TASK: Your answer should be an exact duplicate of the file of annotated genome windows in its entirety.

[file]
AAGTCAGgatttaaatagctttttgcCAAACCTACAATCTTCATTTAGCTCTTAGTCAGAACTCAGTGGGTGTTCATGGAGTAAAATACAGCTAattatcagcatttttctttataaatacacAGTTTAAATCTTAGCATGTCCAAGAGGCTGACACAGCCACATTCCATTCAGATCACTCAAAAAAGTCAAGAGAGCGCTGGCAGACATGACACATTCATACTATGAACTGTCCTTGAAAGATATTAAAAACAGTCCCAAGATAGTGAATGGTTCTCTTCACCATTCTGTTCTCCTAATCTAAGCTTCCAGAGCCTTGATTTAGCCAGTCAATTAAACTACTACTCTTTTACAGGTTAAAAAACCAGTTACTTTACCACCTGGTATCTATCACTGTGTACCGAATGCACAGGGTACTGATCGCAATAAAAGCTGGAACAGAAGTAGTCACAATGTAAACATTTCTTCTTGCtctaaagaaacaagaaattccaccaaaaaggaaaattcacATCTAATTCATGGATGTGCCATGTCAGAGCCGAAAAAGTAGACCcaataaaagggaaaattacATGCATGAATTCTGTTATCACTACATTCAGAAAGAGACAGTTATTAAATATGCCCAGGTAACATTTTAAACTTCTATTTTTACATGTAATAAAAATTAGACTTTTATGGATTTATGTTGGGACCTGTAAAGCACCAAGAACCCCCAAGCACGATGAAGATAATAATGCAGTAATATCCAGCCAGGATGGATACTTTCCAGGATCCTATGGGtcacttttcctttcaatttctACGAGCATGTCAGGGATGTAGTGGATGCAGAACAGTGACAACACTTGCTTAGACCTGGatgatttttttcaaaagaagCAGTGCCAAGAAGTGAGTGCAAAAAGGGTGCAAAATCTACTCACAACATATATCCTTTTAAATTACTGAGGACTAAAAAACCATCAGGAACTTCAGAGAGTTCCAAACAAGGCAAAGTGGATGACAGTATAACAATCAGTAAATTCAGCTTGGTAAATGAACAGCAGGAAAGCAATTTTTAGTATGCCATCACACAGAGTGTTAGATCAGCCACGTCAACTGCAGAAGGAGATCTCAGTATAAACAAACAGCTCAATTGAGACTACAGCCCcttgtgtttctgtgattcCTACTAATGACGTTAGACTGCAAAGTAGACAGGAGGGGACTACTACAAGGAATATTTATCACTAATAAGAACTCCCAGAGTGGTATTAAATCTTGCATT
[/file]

AAGTCAGgatttaaatagctttttgcCAAACCTACAATCTTCATTTAGCTCTTAGTCAGAACTCAGTGGGTGTTCATGGAGTAAAATACAGCTAattatcagcatttttctttataaatacacAGTTTAAATCTTAGCATGTCCAAGAGGCTGACACAGCCACATTCCATTCAGATCACTCAAAAAAGTCAAGAGAGCGCTGGCAGACATGACACATTCATACTATGAACTGTCCTTGAAAGATATTAAAAACAGTCCCAAGATAGTGAATGGTTCTCTTCACCATTCTGTTCTCCTAATCTAAGCTTCCAGAGCCTTGATTTAGCCAGTCAATTAAACTACTACTCTTTTACAGGTTAAAAAACCAGTTACTTTACCACCTGGTATCTATCACTGTGTACCGAATGCACAGGGTACTGATCGCAATAAAAGCTGGAACAGAAGTAGTCACAATGTAAACATTTCTTCTTGCtctaaagaaacaagaaattccaccaaaaaggaaaattcacATCTAATTCATGGATGTGCCATGTCAGAGCCGAAAAAGTAGACCcaataaaagggaaaattacATGCATGAATTCTGTTATCACTACATTCAGAAAGAGACAGTTATTAAATATGCCCAGGTAACATTTTAAACTTCTATTTTTACATGTAATAAAAATTAGACTTTTATGGATTTATGTTGGGACCTGTAAAGCACCAAGAACCCCCAAGCACGATGAAGATAATAATGCAGTAATATCCAGCCAGGATGGATACTTTCCAGGATCCTATGGGtcacttttcctttcaatttctACGAGCATGTCAGGGATGTAGTGGATGCAGAACAGTGACAACACTTGCTTAGACCTGGatgatttttttcaaaagaagCAGTGCCAAGAAGTGAGTGCAAAAAGGGTGCAAAATCTACTCACAACATATATCCTTTTAAATTACTGAGGACTAAAAAACCATCAGGAACTTCAGAGAGTTCCAAACAAGGCAAAGTGGATGACAGTATAACAATCAGTAAATTCAGCTTGGTAAATGAACAGCAGGAAAGCAATTTTTAGTATGCCATCACACAGAGTGTTAGATCAGCCACGTCAACTGCAGAAGGAGATCTCAGTATAAACAAACAGCTCAATTGAGACTACAGCCCcttgtgtttctgtgattcCTACTAATGACGTTAGACTGCAAAGTAGACAGGAGGGGACTACTACAAGGAATATTTATCACTAATAAGAACTCCCAGAGTGGTATTAAATCTTGCATT